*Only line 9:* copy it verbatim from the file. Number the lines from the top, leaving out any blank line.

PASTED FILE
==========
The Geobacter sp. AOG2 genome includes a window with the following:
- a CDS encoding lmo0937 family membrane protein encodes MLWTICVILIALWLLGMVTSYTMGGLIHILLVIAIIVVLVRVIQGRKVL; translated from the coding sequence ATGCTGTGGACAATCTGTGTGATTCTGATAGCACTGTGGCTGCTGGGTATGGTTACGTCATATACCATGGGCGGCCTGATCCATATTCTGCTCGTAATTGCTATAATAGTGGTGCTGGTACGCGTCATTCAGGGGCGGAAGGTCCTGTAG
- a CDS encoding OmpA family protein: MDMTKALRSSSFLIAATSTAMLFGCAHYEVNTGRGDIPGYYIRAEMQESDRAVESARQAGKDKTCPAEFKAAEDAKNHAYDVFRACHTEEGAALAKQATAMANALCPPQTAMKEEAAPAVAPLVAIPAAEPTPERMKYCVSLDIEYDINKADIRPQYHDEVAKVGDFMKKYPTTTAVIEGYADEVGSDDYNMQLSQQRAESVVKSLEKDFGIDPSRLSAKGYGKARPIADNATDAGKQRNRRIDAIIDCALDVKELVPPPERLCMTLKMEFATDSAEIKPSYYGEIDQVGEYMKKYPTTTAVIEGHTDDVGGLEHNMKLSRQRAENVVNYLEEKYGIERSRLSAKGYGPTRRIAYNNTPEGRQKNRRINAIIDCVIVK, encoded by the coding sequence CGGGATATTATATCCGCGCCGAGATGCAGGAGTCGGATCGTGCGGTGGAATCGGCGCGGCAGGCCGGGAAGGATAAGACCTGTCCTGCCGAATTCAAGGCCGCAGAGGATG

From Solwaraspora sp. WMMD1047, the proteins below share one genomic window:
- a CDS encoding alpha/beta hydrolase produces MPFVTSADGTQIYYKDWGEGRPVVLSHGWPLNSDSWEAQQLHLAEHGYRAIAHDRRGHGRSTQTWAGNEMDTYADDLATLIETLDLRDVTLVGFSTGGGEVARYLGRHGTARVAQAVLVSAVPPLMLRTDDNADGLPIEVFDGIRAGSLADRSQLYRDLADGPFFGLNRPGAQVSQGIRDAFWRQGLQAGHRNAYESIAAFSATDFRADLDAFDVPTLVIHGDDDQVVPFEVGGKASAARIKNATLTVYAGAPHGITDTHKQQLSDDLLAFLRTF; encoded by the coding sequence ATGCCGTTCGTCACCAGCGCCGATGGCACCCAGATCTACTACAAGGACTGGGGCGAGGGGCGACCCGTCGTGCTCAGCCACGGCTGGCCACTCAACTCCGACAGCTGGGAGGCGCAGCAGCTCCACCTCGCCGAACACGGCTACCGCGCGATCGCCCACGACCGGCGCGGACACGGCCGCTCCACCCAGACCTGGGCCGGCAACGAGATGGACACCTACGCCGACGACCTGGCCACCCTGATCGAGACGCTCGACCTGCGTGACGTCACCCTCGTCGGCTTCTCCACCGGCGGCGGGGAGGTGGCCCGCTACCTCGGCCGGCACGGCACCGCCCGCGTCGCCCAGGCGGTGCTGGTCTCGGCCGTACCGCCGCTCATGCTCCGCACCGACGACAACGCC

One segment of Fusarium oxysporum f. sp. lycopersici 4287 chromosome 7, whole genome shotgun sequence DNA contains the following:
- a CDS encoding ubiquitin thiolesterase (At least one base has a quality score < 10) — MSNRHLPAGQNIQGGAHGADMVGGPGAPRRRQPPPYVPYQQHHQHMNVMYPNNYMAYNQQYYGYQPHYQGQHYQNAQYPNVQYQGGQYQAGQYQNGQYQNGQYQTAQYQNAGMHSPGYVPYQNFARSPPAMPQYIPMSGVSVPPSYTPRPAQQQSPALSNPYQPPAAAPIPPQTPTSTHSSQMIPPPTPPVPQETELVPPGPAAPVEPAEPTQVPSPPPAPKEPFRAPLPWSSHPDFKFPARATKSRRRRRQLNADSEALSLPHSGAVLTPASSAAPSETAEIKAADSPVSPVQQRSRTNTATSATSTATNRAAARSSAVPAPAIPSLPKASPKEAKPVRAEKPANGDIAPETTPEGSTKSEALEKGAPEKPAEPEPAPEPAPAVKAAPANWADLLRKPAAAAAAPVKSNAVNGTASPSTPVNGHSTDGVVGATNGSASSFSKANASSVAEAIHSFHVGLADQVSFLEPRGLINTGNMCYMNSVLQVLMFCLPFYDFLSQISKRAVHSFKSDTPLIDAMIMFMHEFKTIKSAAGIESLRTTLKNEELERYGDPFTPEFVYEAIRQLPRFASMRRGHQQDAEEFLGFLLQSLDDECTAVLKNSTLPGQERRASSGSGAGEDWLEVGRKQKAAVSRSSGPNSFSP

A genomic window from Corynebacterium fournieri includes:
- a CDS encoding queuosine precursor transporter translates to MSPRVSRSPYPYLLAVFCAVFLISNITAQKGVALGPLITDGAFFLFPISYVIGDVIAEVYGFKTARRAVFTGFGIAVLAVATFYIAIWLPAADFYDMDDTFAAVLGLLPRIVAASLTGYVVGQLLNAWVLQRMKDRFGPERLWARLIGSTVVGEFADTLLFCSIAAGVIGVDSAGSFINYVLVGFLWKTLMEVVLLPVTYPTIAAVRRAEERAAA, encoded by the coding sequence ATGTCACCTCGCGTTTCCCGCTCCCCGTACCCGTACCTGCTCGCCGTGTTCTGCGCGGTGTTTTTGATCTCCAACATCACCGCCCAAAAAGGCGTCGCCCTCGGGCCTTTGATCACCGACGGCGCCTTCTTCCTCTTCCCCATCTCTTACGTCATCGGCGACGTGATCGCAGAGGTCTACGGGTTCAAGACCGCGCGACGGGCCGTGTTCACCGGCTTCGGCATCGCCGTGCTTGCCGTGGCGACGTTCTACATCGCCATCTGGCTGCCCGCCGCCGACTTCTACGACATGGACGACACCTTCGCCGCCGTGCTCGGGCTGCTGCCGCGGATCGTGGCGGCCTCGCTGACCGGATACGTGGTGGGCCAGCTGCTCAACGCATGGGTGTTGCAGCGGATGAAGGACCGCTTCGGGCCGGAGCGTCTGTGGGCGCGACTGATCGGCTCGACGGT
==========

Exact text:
- a CDS encoding queuosine precursor transporter translates to MSPRVSRSPYPYLLAVFCAVFLISNITAQKGVALGPLITDGAFFLFPISYVIGDVIAEVYGFKTARRAVFTGFGIAVLAVATFYIAIWLPAADFYDMDDTFAAVLGLLPRIVAASLTGYVVGQLLNAWVLQRMKDRFGPERLWARLIGSTVVGEFADTLLFCSIAAGVIGVDSAGSFINYVLVGFLWKTLMEVVLLPVTYPTIAAVRRAEERAAA, encoded by the coding sequence ATGTCACCTCGCGTTTCCCGCTCCCCGTACCCGTACCTGCTCGCCGTGTTCTGCGCGGTGTTTTTGATCTCCAACATCACCGCCCAAAAAGGCGTCGCCCTCGGGCCTTTGATCACCGACGGCGCCTTCTTCCTCTTCCCCATCTCTTACGTCATCGGCGACGTGATCGCAGAGGTCTACGGGTTCAAGACCGCGCGACGGGCCGTGTTCACCGGCTTCGGCATCGCCGTGCTTGCCGTGGCGACGTTCTACATCGCCATCTGGCTGCCCGCCGCCGACTTCTACGACATGGACGACACCTTCGCCGCCGTGCTCGGGCTGCTGCCGCGGATCGTGGCGGCCTCGCTGACCGGATACGTGGTGGGCCAGCTGCTCAACGCATGGGTGTTGCAGCGGATGAAGGACCGCTTCGGGCCGGAGCGTCTGTGGGCGCGACTGATCGGCTCGACGGT